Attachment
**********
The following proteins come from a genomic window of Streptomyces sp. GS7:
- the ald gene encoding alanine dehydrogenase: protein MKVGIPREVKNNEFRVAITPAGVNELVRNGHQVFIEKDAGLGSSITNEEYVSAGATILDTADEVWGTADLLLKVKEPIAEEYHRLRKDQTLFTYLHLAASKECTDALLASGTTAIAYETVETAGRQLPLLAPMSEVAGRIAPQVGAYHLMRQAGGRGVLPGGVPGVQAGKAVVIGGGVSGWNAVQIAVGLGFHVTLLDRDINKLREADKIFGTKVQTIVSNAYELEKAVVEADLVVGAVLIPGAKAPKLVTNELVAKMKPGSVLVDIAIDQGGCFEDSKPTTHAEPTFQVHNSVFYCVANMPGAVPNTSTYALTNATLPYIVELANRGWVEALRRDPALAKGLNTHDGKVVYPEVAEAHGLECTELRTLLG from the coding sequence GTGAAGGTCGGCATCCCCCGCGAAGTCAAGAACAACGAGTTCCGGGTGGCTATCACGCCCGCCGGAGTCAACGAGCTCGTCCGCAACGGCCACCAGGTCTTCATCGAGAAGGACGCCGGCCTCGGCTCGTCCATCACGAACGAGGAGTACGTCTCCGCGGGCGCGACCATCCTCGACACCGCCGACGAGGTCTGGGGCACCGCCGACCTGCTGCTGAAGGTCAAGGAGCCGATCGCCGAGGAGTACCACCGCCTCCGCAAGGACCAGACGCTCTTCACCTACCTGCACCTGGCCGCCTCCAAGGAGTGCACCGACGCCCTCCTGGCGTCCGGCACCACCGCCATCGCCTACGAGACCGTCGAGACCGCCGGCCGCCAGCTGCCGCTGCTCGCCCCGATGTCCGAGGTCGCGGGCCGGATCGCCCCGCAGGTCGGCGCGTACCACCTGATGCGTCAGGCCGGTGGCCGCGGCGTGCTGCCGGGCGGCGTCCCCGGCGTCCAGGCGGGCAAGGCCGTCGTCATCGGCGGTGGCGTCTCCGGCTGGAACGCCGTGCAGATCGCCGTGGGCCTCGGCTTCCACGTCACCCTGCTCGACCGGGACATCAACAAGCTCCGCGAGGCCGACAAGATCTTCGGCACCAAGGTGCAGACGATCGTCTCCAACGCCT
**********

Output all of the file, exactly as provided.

The following proteins come from a genomic window of Streptomyces sp. GS7:
- the ald gene encoding alanine dehydrogenase: protein MKVGIPREVKNNEFRVAITPAGVNELVRNGHQVFIEKDAGLGSSITNEEYVSAGATILDTADEVWGTADLLLKVKEPIAEEYHRLRKDQTLFTYLHLAASKECTDALLASGTTAIAYETVETAGRQLPLLAPMSEVAGRIAPQVGAYHLMRQAGGRGVLPGGVPGVQAGKAVVIGGGVSGWNAVQIAVGLGFHVTLLDRDINKLREADKIFGTKVQTIVSNAYELEKAVVEADLVVGAVLIPGAKAPKLVTNELVAKMKPGSVLVDIAIDQGGCFEDSKPTTHAEPTFQVHNSVFYCVANMPGAVPNTSTYALTNATLPYIVELANRGWVEALRRDPALAKGLNTHDGKVVYPEVAEAHGLECTELRTLLG from the coding sequence GTGAAGGTCGGCATCCCCCGCGAAGTCAAGAACAACGAGTTCCGGGTGGCTATCACGCCCGCCGGAGTCAACGAGCTCGTCCGCAACGGCCACCAGGTCTTCATCGAGAAGGACGCCGGCCTCGGCTCGTCCATCACGAACGAGGAGTACGTCTCCGCGGGCGCGACCATCCTCGACACCGCCGACGAGGTCTGGGGCACCGCCGACCTGCTGCTGAAGGTCAAGGAGCCGATCGCCGAGGAGTACCACCGCCTCCGCAAGGACCAGACGCTCTTCACCTACCTGCACCTGGCCGCCTCCAAGGAGTGCACCGACGCCCTCCTGGCGTCCGGCACCACCGCCATCGCCTACGAGACCGTCGAGACCGCCGGCCGCCAGCTGCCGCTGCTCGCCCCGATGTCCGAGGTCGCGGGCCGGATCGCCCCGCAGGTCGGCGCGTACCACCTGATGCGTCAGGCCGGTGGCCGCGGCGTGCTGCCGGGCGGCGTCCCCGGCGTCCAGGCGGGCAAGGCCGTCGTCATCGGCGGTGGCGTCTCCGGCTGGAACGCCGTGCAGATCGCCGTGGGCCTCGGCTTCCACGTCACCCTGCTCGACCGGGACATCAACAAGCTCCGCGAGGCCGACAAGATCTTCGGCACCAAGGTGCAGACGATCGTCTCCAACGCCT